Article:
By Brent Stephens on May 7, 2012
Last week I assisted a team of graduate students during a visit to a fire station in Austin, TX. The students were from Dr. Atila Novoselac‘s Energy and Indoor Air Quality Field Measurements course at the University of Texas at Austin. The students were measuring concentrations of particulate matter in the station in order to assess firefighters’ exposures to diesel exhaust.
These firefighters typically work 24-hour shifts. They eating, sleep, and exercise in the station during periods when they are not addressing emergencies outside of the station. In this particular station, the firemen share joint living facilities on the first floor, sleep in a big room of bunks on the second floor, which is connected via fire pole to the truck bay, where a large fire engine and the chief’s pick-up truck are stored. Interestingly, their exercise equipment is located inside the truck bay (including weights, benches, and even ping pong tables). The fighters are required to exercise 1-hour out of their 24-hour shifts.
Several measurements had previously been made in this particular station during a study by UT graduate students a few years ago. The Austin Fire Department (AFD) was worried about their firefighters’ exposures to diesel exhaust while living and working in the fire stations. At that time, only a couple of AFD stations had dedicated exhaust fans installed to vent fumes from the truck bays. AFD later won a grant to install special exhaust systems on nearly all of their fire stations (the particular system they use is called PlymoVent and shown below).
These systems include a large fan installed just outside the building which draws air from the truck bay through a series of flexible ducts. The ducts attach directly (magnetically) onto the exhaust pipes of the trucks whenever they arrive at the bay and remain connected until they drive off for a call. The fans turn on for about three minutes anytime they are first attached (which should actively exhaust direct diesel emissions while engines run) and remain connected while the trucks sit there (which should passively exhaust other fumes that may escape).
Now that exhaust systems are installed in the majority of fire stations in Austin, a group of students did a short follow-up study to measure the effectiveness of these exhaust systems in removing diesel exhaust. In this short study, we measured submicron particle concentrations using a condensation particle counter, which give total number concentrations of particles ~20 nanometers to ~1 micrometer in size. Those sizes are generally representative of smaller ultrafine particles, such as those found in diesel exhaust. We used these instruments to measure particle concentrations with and without the exhaust system installed in one fire station in two particular locations: (1) downstairs in the truck bay (directly behind the truck, near the exercise equipment) and (2) upstairs in the sleeping quarters. Measurements were made during a trial run where the fire station pretended to get a call. They started the engine inside the bay, drove off, circled the block, and reentered the station about 5 minutes later.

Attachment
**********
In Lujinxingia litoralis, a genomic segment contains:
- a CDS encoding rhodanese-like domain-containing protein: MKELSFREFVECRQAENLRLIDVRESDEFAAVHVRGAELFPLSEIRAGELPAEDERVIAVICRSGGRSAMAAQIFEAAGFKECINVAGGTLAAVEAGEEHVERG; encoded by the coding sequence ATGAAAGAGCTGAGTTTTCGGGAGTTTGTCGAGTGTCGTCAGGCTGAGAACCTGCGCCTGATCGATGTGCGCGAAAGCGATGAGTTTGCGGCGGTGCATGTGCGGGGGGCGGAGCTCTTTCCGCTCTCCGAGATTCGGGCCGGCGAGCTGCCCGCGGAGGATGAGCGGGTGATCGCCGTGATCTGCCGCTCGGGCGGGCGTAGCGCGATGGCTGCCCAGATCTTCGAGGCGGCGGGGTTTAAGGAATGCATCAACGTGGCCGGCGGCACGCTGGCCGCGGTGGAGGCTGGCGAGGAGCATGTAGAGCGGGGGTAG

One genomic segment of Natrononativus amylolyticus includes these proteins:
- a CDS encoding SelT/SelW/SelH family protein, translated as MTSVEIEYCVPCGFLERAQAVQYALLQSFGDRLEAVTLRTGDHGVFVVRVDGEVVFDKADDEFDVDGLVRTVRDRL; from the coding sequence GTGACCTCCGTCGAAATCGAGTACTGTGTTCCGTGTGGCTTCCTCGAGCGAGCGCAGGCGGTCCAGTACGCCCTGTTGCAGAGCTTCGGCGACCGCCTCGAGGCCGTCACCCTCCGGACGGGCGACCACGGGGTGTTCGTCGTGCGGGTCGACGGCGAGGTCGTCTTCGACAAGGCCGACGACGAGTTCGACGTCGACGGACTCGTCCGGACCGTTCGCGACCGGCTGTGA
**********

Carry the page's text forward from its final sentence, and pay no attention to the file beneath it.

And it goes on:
The graph below shows the time-resolved particle concentrations on a log scale measured in the two locations, first with the exhaust system operating and second with the exhaust system disconnected. In both cases, you can see a spike in particle concentrations in the truck bay after the truck pulls back into the station. Sleeping quarter concentrations were not affected as much.
Figure 1. Time-resolved submicron particle concentrations in the fire station w/ and w/out an exhaust system operating. Blue line = sleeping quarters; Red line = truck bay.
Figure 2 and Figure 3 shows the peak 10-second and 10-minute average (+/- std. dev.) concentrations measured in each location, respectively, with and without the exhaust system running.
Figure 2. Peak 10-second particle concentration with and without the exhaust system operating: (a) in the truck bay and (b) in the sleeping quarters.
Figure 3. Ten-minute average (+/- std. dev.) particle concentrations with and without the exhaust system operating: (a) in the truck bay and (b) in the sleeping quarters.
As you can see, the exhaust system works quite well in terms of reducing particle exposures in the truck bay. Peak particle concentrations in the bay were nearly 200% higher without the exhaust system operating; 10-min average concentrations were still more than double without the exhaust system operating. Despite the relative differences, it is important to note that there is still a large absolute increase in number concentrations even with the exhaust system operating, likely stemming from the engine idling just outside of the open truck bay.
Differences in sleeping quarters concentrations were much lower, as particles would have to rise from the lower truck bay through leakage in the ceiling and into the sleeping area. There was still a small difference, however. Peak 10-second concentrations in the sleeping area were approximately 20% higher without the exhaust system operating compared to the exhaust-off case. 10-minute average concentrations were about 8% lower.
So, overall, the exhaust system is clearly much preferred to a no-exhaust condition and these ventilation systems appear to do a good job reducing firefighters’ exposures to diesel exhaust.
Filed under: Exposure measurement | Particulate matter